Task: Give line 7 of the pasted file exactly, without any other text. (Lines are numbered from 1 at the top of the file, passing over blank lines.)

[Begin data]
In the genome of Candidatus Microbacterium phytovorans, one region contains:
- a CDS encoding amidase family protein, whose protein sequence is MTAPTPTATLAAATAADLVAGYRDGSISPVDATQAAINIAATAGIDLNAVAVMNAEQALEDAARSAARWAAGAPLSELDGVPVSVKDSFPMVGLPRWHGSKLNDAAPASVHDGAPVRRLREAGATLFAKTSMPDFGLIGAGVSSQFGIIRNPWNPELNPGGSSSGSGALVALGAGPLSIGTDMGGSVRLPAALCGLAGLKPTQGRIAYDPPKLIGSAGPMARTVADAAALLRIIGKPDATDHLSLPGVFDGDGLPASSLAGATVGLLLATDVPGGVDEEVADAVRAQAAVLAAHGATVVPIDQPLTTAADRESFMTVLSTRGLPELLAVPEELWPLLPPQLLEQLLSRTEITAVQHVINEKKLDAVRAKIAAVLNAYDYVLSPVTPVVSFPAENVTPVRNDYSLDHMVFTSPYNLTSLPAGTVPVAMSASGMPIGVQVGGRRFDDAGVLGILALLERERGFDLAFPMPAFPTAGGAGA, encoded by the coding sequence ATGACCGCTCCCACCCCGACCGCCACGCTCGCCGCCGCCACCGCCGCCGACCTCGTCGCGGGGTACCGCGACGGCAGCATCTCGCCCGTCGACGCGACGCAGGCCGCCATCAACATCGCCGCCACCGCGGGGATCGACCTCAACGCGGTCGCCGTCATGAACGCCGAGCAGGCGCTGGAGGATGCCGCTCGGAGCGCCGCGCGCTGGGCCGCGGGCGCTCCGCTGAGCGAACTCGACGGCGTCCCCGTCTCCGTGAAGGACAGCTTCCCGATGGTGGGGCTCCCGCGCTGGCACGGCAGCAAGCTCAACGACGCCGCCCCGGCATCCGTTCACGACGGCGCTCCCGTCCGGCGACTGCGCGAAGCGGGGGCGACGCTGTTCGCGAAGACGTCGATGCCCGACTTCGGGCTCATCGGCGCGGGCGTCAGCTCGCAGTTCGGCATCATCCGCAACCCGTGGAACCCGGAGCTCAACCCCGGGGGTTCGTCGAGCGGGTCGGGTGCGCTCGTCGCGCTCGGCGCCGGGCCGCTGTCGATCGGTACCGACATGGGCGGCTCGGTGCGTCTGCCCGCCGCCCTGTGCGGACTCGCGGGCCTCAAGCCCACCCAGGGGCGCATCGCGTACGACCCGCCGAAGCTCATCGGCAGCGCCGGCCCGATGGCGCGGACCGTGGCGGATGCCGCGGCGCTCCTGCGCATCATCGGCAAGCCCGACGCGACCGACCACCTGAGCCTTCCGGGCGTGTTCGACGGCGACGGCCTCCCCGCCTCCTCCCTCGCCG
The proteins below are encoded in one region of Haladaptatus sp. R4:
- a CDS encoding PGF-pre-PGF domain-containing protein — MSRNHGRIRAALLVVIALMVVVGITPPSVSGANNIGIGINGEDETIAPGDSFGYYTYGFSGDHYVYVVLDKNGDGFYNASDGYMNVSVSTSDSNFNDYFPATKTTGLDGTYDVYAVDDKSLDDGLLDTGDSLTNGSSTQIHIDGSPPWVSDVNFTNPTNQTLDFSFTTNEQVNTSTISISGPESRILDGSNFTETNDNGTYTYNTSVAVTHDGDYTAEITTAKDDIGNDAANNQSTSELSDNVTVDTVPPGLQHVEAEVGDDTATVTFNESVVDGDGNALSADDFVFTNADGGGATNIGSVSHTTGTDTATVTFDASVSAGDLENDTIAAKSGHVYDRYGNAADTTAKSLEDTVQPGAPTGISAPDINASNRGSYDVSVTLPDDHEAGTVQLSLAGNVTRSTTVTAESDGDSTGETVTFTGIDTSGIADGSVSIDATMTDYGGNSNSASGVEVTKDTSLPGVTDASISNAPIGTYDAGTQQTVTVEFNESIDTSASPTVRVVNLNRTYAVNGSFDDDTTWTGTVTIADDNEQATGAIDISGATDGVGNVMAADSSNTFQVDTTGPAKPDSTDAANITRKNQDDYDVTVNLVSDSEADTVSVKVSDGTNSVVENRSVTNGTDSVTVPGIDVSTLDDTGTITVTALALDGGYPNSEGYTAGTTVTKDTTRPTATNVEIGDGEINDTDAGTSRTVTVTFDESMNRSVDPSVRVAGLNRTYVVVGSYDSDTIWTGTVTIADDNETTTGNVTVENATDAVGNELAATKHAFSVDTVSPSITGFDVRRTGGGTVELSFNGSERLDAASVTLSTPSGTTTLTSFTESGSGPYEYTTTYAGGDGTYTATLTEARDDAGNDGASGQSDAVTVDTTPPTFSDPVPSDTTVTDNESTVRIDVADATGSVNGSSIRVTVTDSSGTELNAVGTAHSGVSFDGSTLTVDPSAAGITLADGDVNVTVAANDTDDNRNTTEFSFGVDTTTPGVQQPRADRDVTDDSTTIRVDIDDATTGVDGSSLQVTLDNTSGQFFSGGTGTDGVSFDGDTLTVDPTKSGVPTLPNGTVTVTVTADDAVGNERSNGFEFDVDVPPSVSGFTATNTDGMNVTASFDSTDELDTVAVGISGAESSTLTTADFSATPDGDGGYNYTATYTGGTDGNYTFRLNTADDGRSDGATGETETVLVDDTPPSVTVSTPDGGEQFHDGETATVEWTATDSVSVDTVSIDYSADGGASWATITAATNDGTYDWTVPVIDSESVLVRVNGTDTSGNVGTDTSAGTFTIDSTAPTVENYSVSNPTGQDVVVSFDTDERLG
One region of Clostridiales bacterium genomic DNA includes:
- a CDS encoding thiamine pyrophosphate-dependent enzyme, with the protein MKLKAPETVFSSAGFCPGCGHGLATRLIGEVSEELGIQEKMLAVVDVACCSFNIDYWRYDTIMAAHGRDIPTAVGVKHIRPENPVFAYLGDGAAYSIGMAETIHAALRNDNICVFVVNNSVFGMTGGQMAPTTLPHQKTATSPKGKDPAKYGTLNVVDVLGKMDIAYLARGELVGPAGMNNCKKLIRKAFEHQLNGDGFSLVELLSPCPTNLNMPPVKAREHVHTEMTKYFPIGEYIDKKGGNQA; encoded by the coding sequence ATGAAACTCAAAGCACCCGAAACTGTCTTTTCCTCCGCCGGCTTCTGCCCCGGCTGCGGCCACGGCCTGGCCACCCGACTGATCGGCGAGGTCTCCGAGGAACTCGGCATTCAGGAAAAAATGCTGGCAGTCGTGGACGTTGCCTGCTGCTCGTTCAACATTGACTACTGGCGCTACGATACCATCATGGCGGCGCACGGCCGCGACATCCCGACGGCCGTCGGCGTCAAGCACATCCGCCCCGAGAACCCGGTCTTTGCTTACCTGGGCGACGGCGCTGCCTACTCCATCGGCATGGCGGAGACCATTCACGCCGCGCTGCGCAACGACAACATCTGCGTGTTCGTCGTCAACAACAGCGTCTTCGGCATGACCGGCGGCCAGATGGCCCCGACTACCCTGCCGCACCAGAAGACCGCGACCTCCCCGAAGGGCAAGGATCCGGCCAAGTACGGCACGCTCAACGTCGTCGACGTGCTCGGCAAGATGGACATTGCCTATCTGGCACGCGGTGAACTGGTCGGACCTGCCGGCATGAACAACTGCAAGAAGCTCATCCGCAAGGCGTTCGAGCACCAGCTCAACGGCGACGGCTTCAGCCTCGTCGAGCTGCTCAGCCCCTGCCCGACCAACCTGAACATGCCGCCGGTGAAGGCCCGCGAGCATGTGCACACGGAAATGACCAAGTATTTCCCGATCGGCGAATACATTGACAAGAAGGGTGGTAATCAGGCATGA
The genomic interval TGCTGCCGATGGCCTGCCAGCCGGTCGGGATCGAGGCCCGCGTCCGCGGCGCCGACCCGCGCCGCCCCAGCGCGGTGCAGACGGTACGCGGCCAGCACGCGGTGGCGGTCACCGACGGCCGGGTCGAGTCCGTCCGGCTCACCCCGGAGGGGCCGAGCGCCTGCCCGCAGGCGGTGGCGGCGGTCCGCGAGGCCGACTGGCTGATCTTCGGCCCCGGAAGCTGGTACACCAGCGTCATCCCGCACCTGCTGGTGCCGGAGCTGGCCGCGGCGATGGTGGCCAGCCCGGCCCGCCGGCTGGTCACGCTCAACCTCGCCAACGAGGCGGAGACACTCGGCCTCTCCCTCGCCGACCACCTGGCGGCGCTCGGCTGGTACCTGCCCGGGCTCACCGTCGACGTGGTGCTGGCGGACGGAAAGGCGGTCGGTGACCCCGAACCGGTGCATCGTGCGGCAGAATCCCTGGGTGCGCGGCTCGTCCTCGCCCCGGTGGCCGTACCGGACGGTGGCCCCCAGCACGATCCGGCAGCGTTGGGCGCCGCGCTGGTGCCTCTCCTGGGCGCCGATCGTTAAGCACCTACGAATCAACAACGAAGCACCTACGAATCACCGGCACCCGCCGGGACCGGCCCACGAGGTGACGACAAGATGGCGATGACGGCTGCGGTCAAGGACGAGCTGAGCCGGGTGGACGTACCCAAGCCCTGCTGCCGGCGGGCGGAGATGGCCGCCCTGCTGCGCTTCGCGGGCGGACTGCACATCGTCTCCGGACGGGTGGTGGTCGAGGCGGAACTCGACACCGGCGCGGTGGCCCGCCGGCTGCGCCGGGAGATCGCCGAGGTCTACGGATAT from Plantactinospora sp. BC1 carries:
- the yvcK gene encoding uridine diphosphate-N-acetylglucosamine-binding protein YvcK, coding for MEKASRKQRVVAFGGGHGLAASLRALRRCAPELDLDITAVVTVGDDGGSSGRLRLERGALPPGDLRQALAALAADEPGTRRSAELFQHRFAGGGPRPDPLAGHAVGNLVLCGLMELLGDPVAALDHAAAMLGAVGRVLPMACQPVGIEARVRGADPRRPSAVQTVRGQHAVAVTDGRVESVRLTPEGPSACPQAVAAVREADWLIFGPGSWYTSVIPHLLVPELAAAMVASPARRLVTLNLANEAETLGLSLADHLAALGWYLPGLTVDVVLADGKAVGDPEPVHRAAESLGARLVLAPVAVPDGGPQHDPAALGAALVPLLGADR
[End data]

The genomic interval TGCTGCCGATGGCCTGCCAGCCGGTCGGGATCGAGGCCCGCGTCCGCGGCGCCGACCCGCGCCGCCCCAGCGCGGTGCAGACGGTACGCGGCCAGCACGCGGTGGCGGTCACCGACGGCCGGGTCGAGTCCGTCCGGCTCACCCCGGAGGGGCCGAGCGCCTGCCCGCAGGCGGTGGCGGCGGTCCGCGAGGCCGACTGGCTGATCTTCGGCCCCGGAAGCTGGTACACCAGCGTCATCCCGCACCTGCTGGTGCCGGAGCTGGCCGCGGCGATGGTGGCCAGCCCGGCCCGCCGGCTGGTCACGCTCAACCTCGCCAACGAGGCGGAGACACTCGGCCTCTCCCTCGCCGACCACCTGGCGGCGCTCGGCTGGTACCTGCCCGGGCTCACCGTCGACGTGGTGCTGGCGGACGGAAAGGCGGTCGGTGACCCCGAACCGGTGCATCGTGCGGCAGAATCCCTGGGTGCGCGGCTCGTCCTCGCCCCGGTGGCCGTACCGGACGGTGGCCCCCAGCACGATCCGGCAGCGTTGGGCGCCGCGCTGGTGCCTCTCCTGGGCGCCGATCGTTAAGCACCTACGAATCAACAACGAAGCACCTACGAATCACCGGCACCCGCCGGGACCGGCCCACGAGGTGACGACAAGATGGCGATGACGGCTGCGGTCAAGGACGAGCTGAGCCGGGTGGACGTACCCAAGCCCTGCTGCCGGCGGGCGGAGATGGCCGCCCTGCTGCGCTTCGCGGGCGGACTGCACATCGTCTCCGGACGGGTGGTGGTCGAGGCGGAACTCGACACCGGCGCGGTGGCCCGCCGGCTGCGCCGGGAGATCGCCGAGGTCTACGGATAT from Plantactinospora sp. BC1 carries: